I thought that was a beautiful name, and my wife couldn’t wait to call her Bella. It was perfect because she was going to be our beautiful daughter. There were times when I went into daydreams, like I always did and still do, and saw myself calling to Isabella. “Bella, come pick up your pink clothes,” or, “Bella, clean up your pink toys before you trip and run into your pink wall and break your little pink head.” It was going to be so great. Everything was going to be just the way we (my wife) planned it. There were going to be pink things and piles of pink mermaid clothes with Isabella playing right in the center of it.
Since Isabella was her name, she had to be a girl now. You could only imagine how excited my wife was when she was going to her next doctor’s appointment. Because this next appointment would be another checking of the heartbeat, then the one after that would be when the doctor tells us that Isabella really was a girl. I’m sure she walked into that appointment with stars in her eyes, glowing like an illuminated bulb. But this next appointment was different. It even started off differently. Usually I went with my wife to every appointment. But for this newest appointment, I couldn’t go. I had to work. But I was sure everything was going to be okay. It always was.
I remember when I came home from work, I was excited. I was always excited to hear new information on our baby. I texted my wife because she would’ve been in the middle of the appointment. I waited for a response. It was a typical text. “Hey babe, how’s it going?” I texted. A few moments went by, then I finally got a response. The response wasn’t what I expected, and it made my heart drop. It was something that took me off guard. I was confused at first, then it hit me like a ton of bricks. I remember I was standing in our room. The light of the day was coming in through the glass doors, and I nervously held my phone in my shaken hand. “It’s not looking too good,” she responded. It was followed with a sad emoji, the one with the big teardrop.
I instantly fell to my knees by my bedside. I began praying. It was more like begging. I prayed, begged, pleaded, that everything was going to be okay. Everything was going to be okay. Everything had to be okay, right? God had favor over us. We were blessed. I’m a faithful Christian who loves Jesus with all of my heart, so everything had to be okay. God wouldn’t allow anything to hurt our precious unborn child, anything to hurt us, right? We were fine. Everything was fine. I continued to pray as I walked down the hallway and into our living room. I remember how the light coming in through the windows looked gray and filtered. Having been two weeks before Christmas, our Christmas tree was up, sparkling in the dull light of the day.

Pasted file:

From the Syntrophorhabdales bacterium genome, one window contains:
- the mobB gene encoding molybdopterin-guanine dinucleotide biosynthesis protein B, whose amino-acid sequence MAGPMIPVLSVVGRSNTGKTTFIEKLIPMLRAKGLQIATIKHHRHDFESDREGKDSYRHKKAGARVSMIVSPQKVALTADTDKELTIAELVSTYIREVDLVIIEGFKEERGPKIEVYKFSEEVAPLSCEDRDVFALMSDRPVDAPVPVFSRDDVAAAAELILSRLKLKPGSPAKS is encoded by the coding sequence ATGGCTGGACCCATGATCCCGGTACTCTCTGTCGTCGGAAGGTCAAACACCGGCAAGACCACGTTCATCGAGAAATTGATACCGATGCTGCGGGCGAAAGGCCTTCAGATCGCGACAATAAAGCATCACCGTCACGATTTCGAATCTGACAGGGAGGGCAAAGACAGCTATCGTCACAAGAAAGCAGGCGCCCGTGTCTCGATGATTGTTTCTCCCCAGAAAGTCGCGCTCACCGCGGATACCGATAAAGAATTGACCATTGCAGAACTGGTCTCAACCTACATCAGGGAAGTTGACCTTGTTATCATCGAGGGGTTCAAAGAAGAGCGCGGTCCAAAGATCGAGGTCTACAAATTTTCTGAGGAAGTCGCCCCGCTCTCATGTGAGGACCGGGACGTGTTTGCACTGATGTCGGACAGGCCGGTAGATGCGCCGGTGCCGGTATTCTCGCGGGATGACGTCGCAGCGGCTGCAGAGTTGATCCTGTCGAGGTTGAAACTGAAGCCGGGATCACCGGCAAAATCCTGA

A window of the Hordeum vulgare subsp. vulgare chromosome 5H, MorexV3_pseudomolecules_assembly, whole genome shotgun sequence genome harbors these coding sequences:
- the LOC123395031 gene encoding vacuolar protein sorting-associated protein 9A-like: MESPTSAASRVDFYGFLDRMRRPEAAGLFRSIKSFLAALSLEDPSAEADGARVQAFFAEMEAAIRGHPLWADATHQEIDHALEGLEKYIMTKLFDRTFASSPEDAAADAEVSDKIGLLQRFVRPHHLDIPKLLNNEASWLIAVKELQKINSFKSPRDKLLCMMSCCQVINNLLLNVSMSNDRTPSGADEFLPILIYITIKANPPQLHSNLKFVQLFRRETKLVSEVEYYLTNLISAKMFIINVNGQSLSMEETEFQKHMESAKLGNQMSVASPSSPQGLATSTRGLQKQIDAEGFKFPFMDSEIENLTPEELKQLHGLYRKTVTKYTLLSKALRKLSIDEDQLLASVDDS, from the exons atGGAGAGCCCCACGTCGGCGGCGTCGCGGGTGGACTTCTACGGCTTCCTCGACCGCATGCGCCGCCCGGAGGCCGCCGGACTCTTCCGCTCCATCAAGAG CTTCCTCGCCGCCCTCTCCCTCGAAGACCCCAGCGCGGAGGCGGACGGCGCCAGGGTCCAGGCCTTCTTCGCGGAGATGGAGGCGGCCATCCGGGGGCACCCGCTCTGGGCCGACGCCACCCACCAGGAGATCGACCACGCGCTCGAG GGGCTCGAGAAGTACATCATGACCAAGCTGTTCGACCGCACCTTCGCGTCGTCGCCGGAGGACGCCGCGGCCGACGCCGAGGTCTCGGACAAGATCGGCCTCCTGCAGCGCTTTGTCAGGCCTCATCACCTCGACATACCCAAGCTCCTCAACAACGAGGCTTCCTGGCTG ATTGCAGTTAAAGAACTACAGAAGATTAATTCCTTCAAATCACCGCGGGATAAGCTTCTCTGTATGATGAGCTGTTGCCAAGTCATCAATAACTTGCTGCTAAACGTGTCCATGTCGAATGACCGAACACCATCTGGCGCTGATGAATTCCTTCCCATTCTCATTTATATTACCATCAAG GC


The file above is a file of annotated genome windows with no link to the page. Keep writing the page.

I texted my wife back. She responded that she would call me. And she did. I just knew that she was going to call me with news that had changed over the last twenty minutes. But the news didn’t change, and I wasn’t prepared for what I was about to hear. She called me, crying. I could barely understand her. “We lost our baby,” I thought she said. Did she really say that? I was confused at first. I was mostly in shock. All I could hear were the cries of my wife. She got off the phone so she could get home safely. I just stood there in the gray light of the day. Then it hit me, we lost our baby… That baby with the faint heartbeat was gone. That baby girl/boy was gone. Isabella, who was going to wear cute, pink clothes and play in a pink nursery with mermaids painted on the walls…was gone.
I sat on my couch and threw my phone. Even the Christmas tree that sparkled in all of its glory couldn’t put a smile on my face then. I began to cry. I began to sob from my gut. “Why, God?!” I remember I shouted. “Why?! What did we do to deserve this?! What did my excited, sweet, loving wife do to deserve such torment?!” I put my face in the palms of my hands and cried. My heart felt crushed. The last time I cried like that was when my grandfather passed away…
I had to be strong, I thought. I had to be strong for my wife. I wiped my burning eyes as I looked through the gray light of the window. I peered past our tree’s decorous arms which dangled with smiling, glass ornaments. The teasing bulbs that stated, “Baby’s First Christmas” irritated me. My wife pulled up. I remember how swollen and red her eyes appeared when she walked to me. I embraced her tightly as she cried in my chest. I silently cried too, but I didn’t want my wife to see. Besides the fact that I hate shedding a tear in front of people, I knew my wife had more of a reason to cry. Having a baby, especially a baby girl, was ultimately her dream, and just then, her fantasy. From that moment on, I had to be strong for my wife. I will never understand how it feels for a mother to lose a child. But I do know, as a father, how much it hurts.
The doctor wanted to schedule a D&C. If you’re not aware of what a D&C (dilation and curettage) procedure is, basically, it’s a surgical procedure in which the doctor dilates the cervix and scrapes tissue from the uterine lining. In my own words, they will be scraping my unborn child out of my wife. With that thought, and having the thought that the doctor could be wrong about our unborn baby, my wife wanted a second opinion. She was torn between trusting in God, trusting in her emotions, and trusting the doctor. We canceled the D&C and my wife decided to go to a specialist and have another ultrasound. She couldn’t bare the idea of having a D&C procedure performed when there was a small, tiny chance that our unborn baby might still be alive. Maybe the office’s equipment is not working properly, she thought. That’s what my wife thought: Isabella may still be alive. At that point, I knew my wife was hanging onto something that was gone. She kept trying to get back what was taken away. But I stood for whatever my wife wanted to do, and I knew that her having peace of mind was the most important thing for both of us.